My wife, Chris, and I spent some time last week deciphering the possibilities of that personalized plate. And by “deciphering” I of course mean “arguing about.” One would first assume the personalized plate means that the person creates art, that the driver is in fact an artist. “I create art.” One would assume. “One,” in this case, being me. Artists are creative. They are also strong users of the language, skilled not just in the art of paint and image and clay but composition. I say this by enacting a stereotype in opposition—engineers don’t write well, but humanities and art students do. That was what confused me, since I’ve worked to break down that false divide through the notion of creativity. But there I was, replicating it by assuming an artist motivated enough to put together seven characters for a license plate (a super-mini Twitter) would do it correctly. Except it doesn’t read “I create art.” It reads “I crate art.”
One charitable interpretation: Okay, artists may be indirect and skew our perceptions of reality in order to challenge them. I accept that. I get it. But with grammar too? On a license plate? That’s a huge risk, one I’d think was seemingly too great to take. Because someone might misread the plate…and then what do you have? The State Department of Vehicles’ strictures are no place to intervene. The DOV’s mobile ad space, the license plate, is a prized space. What artist wouldn’t dream of an installation with such mobility and visibility? Well, maybe one that handles the grammar more effectively, my wife replied.
But no, no, it isn’t “create,” it’s “crate.” That’s what you have. I crate art. So then, I counter-argued, the driver is probably an art packager, or a shipper, or works at Mailboxes, Etc. and specializes in mailing artwork. Right? I crate art. The driver puts art into crates, because this is a very important job, it is the job of the everyday person who does the work in between, ensuring that the art gets from point A to point B unscathed. Art, of all things, needs special shipment protection. Art, if destroyed in transit, loses its artistry. Art loosely packaged could be art undone. The license plate is thus calling attention to an otherwise neglected and under-respected craft of its own—the art crater. To be honest, I didn’t even know this was an actual job. So, kudos to the driver, he or she has brought awareness to the profession.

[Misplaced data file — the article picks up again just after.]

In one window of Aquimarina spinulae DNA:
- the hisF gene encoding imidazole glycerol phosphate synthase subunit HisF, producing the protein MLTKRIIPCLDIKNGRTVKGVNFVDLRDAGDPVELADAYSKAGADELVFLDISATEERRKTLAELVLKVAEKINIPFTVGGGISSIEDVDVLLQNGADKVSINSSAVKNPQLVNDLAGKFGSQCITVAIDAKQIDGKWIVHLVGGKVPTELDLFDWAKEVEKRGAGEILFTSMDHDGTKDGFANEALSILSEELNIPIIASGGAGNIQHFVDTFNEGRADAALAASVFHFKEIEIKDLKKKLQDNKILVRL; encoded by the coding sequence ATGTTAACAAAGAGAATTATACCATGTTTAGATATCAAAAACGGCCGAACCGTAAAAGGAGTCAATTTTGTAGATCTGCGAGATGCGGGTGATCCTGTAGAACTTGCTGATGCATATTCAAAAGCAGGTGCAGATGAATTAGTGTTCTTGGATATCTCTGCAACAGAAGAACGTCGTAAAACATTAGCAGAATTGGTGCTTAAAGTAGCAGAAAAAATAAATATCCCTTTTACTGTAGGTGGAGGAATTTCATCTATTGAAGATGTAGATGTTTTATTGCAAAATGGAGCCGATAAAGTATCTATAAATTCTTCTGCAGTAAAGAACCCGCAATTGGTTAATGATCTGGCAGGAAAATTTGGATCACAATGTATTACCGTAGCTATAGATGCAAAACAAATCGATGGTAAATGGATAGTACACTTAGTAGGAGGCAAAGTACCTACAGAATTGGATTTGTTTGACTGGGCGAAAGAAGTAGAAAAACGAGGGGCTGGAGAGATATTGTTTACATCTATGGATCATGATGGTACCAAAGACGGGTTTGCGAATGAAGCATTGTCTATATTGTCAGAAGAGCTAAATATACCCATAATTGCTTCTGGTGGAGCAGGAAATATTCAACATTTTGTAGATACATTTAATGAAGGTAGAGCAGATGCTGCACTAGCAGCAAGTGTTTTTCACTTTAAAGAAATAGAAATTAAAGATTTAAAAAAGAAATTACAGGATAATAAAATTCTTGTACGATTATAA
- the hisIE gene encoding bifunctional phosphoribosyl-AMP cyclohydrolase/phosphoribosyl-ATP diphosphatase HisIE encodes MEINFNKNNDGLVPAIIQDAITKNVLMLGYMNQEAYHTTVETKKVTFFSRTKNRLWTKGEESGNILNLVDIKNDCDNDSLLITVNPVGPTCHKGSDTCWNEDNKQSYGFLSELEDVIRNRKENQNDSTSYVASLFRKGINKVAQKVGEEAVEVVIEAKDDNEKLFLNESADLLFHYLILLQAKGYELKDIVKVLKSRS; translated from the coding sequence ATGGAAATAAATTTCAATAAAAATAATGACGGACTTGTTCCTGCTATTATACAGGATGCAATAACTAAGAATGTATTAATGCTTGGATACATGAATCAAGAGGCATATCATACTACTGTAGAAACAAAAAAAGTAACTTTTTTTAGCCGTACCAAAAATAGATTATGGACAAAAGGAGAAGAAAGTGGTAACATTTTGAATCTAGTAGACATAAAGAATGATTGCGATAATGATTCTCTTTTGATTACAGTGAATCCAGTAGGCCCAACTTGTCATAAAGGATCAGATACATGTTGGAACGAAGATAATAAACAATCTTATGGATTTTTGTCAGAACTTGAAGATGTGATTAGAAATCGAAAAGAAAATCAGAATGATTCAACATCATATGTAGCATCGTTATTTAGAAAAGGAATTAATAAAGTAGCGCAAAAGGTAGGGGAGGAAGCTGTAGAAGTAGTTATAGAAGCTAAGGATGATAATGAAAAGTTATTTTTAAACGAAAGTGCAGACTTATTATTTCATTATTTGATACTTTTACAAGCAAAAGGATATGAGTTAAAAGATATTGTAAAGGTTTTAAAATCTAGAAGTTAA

Chris was unconvinced. So much so that she offered that the driver was in fact an artist, a creator, one who is creative, one who wields imagination for the betterment of our culture’s understanding of human identity and the dynamics of life in this world of ours. You’ve never seen any of that cee-rated art, she asked? The driver serrates art. It fits. “ICR8 ART.” I serrate art. I take art, the driver is telling us, a driver whose other car we are told is a broom, and use serrated scissors. Not just for tomatoes, I cut little notches along the edges of art. This is who I am, behold my work!
All of that was congealed right there into those seven characters, depth and imagination packed into a plate of metal on the back of a two-tone hatchback. I’m planning to work up the case into a lesson plan for next semester for the engineers. Look, you are this creative, I will tell them. You can do this too. It will be inspirational. You’re not just good at math, you are also artists who can wield imagination for the betterment of our culture’s understanding of human identity. Just be sure to use active voice, please. And proper APA citation style.